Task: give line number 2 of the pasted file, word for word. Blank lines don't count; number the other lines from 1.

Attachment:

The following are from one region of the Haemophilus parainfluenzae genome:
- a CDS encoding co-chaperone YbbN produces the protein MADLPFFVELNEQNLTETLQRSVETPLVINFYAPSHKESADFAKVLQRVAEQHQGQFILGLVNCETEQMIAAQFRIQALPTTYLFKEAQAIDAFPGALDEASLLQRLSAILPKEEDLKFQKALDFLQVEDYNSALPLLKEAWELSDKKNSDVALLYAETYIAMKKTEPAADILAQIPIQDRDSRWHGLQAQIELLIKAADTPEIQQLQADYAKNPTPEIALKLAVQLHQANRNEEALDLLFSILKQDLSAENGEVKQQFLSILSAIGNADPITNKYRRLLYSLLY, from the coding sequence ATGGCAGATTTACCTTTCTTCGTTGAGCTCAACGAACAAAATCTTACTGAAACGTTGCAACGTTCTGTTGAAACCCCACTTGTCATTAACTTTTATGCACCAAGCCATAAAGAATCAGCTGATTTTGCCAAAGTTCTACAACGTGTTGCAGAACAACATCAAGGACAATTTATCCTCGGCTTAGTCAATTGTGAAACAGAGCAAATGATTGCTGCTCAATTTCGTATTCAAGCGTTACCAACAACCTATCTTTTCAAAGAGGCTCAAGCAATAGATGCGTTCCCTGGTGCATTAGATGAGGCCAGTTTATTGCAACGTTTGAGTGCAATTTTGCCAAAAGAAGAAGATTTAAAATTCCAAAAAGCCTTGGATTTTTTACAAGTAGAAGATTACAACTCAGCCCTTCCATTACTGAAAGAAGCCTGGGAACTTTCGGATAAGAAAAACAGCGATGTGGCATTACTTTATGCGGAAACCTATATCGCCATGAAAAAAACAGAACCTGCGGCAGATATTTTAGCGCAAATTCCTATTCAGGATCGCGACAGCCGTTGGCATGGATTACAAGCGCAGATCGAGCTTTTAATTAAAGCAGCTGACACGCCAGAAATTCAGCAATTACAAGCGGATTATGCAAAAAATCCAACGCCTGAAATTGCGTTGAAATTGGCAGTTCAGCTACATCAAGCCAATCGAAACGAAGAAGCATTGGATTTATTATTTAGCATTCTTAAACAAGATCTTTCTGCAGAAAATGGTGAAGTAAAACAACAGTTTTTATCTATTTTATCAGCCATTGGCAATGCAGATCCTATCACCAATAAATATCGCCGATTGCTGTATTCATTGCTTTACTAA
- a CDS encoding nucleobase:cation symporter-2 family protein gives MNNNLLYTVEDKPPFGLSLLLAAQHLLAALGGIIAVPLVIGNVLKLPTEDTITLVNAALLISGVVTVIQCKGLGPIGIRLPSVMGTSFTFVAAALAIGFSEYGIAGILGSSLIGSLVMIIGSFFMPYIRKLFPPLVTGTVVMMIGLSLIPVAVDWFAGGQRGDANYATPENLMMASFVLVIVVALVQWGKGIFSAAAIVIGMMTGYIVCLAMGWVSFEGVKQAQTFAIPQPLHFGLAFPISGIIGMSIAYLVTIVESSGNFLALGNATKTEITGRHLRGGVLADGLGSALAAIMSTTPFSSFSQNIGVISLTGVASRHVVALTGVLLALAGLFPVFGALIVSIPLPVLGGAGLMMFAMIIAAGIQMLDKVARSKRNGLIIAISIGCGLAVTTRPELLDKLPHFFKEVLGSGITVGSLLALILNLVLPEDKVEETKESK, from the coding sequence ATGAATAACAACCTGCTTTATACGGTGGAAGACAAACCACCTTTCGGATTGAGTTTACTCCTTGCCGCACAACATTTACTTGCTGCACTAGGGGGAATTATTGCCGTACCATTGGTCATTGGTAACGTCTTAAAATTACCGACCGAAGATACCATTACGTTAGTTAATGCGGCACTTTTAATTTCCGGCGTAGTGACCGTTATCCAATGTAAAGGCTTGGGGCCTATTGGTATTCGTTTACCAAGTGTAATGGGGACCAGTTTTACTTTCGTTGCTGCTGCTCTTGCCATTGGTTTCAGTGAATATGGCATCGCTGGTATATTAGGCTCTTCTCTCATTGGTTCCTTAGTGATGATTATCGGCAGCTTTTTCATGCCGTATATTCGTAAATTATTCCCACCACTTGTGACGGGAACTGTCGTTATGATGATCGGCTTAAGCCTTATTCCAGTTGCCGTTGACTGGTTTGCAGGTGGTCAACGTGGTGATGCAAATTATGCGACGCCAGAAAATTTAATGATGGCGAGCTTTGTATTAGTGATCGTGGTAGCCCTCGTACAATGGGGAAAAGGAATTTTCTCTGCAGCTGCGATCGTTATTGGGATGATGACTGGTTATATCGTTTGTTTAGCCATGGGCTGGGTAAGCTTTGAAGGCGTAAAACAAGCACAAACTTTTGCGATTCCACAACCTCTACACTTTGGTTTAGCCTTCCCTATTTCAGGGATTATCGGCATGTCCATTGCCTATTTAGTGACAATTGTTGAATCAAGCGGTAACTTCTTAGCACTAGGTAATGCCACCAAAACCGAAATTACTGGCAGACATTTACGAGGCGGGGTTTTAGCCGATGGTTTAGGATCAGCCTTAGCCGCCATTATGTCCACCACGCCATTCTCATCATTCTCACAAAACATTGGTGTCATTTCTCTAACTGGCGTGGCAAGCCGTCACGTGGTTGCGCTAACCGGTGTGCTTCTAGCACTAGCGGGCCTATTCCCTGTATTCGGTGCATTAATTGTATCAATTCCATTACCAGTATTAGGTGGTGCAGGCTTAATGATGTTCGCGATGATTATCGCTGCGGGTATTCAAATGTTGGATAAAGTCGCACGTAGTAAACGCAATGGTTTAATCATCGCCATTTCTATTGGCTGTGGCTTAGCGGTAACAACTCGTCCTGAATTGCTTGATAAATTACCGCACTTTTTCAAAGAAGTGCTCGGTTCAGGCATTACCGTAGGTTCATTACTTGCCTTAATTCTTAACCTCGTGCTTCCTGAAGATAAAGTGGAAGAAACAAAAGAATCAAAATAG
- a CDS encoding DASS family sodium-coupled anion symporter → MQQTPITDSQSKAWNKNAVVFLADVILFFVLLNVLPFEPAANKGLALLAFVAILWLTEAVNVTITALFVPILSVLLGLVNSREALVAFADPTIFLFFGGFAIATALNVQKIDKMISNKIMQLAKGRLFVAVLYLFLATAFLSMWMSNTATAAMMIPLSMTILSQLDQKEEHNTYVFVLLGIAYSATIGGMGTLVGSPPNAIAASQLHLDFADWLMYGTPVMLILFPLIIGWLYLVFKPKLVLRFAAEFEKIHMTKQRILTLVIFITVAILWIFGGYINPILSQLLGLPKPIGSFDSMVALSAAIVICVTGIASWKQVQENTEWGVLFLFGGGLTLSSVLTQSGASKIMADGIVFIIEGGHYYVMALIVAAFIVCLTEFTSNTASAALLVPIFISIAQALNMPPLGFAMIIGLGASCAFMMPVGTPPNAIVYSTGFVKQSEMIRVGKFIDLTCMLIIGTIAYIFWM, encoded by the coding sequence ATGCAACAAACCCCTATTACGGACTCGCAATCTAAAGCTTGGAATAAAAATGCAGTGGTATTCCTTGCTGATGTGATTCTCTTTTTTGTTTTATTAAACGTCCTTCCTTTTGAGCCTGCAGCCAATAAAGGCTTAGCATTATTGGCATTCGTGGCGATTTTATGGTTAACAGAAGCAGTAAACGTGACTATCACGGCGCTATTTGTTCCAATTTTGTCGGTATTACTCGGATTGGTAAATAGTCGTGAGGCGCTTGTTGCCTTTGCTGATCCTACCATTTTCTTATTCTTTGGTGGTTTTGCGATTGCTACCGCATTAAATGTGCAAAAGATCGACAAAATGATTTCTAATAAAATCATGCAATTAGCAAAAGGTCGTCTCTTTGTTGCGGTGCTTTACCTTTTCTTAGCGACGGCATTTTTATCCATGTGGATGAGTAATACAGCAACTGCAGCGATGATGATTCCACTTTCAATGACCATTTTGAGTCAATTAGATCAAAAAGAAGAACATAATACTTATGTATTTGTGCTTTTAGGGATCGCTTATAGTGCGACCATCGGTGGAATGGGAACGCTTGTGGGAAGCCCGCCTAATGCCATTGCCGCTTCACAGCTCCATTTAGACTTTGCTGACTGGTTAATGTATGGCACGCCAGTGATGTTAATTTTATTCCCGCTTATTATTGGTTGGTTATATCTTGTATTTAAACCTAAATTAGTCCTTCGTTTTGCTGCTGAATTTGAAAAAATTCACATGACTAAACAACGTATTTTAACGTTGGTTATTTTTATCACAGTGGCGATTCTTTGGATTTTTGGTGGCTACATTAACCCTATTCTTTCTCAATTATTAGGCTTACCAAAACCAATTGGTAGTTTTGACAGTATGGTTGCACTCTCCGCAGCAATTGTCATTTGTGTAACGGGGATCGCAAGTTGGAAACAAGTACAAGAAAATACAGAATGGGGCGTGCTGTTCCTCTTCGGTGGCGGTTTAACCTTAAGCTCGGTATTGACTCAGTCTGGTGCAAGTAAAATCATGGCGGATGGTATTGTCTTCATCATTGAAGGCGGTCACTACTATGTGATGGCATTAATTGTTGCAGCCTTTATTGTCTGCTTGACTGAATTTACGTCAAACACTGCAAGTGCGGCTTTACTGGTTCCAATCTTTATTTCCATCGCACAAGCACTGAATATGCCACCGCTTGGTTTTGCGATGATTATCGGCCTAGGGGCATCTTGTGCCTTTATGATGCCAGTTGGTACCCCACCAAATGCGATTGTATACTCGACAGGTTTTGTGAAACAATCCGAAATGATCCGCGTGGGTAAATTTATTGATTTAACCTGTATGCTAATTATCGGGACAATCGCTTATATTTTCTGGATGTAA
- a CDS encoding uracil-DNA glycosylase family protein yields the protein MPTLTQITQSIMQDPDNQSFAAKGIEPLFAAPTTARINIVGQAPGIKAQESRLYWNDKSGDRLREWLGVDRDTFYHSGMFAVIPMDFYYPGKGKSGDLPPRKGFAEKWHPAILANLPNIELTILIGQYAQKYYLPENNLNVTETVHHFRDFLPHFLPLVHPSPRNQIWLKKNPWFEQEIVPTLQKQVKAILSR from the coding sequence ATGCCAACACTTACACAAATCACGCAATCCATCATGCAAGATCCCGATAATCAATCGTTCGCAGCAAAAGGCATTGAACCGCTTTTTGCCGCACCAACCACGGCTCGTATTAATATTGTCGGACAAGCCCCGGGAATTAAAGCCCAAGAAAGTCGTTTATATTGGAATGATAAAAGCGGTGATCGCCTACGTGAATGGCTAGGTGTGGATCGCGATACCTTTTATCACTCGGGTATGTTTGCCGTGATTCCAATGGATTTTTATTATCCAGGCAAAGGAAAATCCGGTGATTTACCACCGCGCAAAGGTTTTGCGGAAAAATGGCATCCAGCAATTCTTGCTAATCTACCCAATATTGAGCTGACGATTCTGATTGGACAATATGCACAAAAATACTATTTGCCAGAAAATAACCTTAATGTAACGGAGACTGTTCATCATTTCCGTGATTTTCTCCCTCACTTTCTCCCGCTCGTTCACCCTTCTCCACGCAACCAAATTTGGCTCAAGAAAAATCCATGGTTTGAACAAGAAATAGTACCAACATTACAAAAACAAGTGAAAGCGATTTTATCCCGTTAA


- a CDS encoding co-chaperone YbbN produces the protein MADLPFFVELNEQNLTETLQRSVETPLVINFYAPSHKESADFAKVLQRVAEQHQGQFILGLVNCETEQMIAAQFRIQALPTTYLFKEAQAIDAFPGALDEASLLQRLSAILPKEEDLKFQKALDFLQVEDYNSALPLLKEAWELSDKKNSDVALLYAETYIAMKKTEPAADILAQIPIQDRDSRWHGLQAQIELLIKAADTPEIQQLQADYAKNPTPEIALKLAVQLHQANRNEEALDLLFSILKQDLSAENGEVKQQFLSILSAIGNADPITNKYRRLLYSLLY, from the coding sequence ATGGCAGATTTACCTTTCTTCGTTGAGCTCAACGAACAAAATCTTACTGAAACGTTGCAACGTTCTGTTGAAACCCCACTTGTCATTAACTTTTATGCACCAAGCCATAAAGAATCAGCTGATTTTGCCAAAGTTCTACAACGTGTTGCAGAACAACATCAAGGACAATTTATCCTCGGCTTAGTCAATTGTGAAACAGAGCAAATGATTGCTGCTCAATTTCGTATTCAAGCGTTACCAACAACCTATCTTTTCAAAGAGGCTCAAGCAATAGATGCGTTCCCTGGTGCATTAGATGAGGCCAGTTTATTGCAACGTTTGAGTGCAATTTTGCCAAAAGAAGAAGATTTAAAATTCCAAAAAGCCTTGGATTTTTTACAAGTAGAAGATTACAACTCAGCCCTTCCATTACTGAAAGAAGCCTGGGAACTTTCGGATAAGAAAAACAGCGATGTGGCATTACTTTATGCGGAAACCTATATCGCCATGAAAAAAACAGAACCTGCGGCAGATATTTTAGCGCAAATTCCTATTCAGGATCGCGACAGCCGTTGGCATGGATTACAAGCGCAGATCGAGCTTTTAATTAAAGCAGCTGACACGCCAGAAATTCAGCAATTACAAGCGGATTATGCAAAAAATCCAACGCCTGAAATTGCGTTGAAATTGGCAGTTCAGCTACATCAAGCCAATCGAAACGAAGAAGCATTGGATTTATTATTTAGCATTCTTAAACAAGATCTTTCTGCAGAAAATGGTGAAGTAAAACAACAGTTTTTATCTATTTTATCAGCCATTGGCAATGCAGATCCTATCACCAATAAATATCGCCGATTGCTGTATTCATTGCTTTACTAA